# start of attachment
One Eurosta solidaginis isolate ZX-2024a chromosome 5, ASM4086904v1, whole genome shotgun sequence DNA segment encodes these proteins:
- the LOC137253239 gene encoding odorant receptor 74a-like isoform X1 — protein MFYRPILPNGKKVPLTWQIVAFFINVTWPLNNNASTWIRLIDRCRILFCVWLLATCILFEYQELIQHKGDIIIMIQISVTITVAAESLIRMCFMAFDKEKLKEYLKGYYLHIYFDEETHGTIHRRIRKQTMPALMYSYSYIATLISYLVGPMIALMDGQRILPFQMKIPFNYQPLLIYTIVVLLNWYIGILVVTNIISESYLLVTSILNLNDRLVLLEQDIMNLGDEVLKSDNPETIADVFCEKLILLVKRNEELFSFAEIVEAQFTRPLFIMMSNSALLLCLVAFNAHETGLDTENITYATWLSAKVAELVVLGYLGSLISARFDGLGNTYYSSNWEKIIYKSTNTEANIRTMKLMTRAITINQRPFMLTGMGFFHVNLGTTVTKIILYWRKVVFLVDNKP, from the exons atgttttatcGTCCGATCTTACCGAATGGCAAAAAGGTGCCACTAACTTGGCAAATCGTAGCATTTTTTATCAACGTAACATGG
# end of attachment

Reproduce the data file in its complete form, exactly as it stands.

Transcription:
One Eurosta solidaginis isolate ZX-2024a chromosome 5, ASM4086904v1, whole genome shotgun sequence DNA segment encodes these proteins:
- the LOC137253239 gene encoding odorant receptor 74a-like isoform X1 — protein MFYRPILPNGKKVPLTWQIVAFFINVTWPLNNNASTWIRLIDRCRILFCVWLLATCILFEYQELIQHKGDIIIMIQISVTITVAAESLIRMCFMAFDKEKLKEYLKGYYLHIYFDEETHGTIHRRIRKQTMPALMYSYSYIATLISYLVGPMIALMDGQRILPFQMKIPFNYQPLLIYTIVVLLNWYIGILVVTNIISESYLLVTSILNLNDRLVLLEQDIMNLGDEVLKSDNPETIADVFCEKLILLVKRNEELFSFAEIVEAQFTRPLFIMMSNSALLLCLVAFNAHETGLDTENITYATWLSAKVAELVVLGYLGSLISARFDGLGNTYYSSNWEKIIYKSTNTEANIRTMKLMTRAITINQRPFMLTGMGFFHVNLGTTVTKIILYWRKVVFLVDNKP, from the exons atgttttatcGTCCGATCTTACCGAATGGCAAAAAGGTGCCACTAACTTGGCAAATCGTAGCATTTTTTATCAACGTAACATGG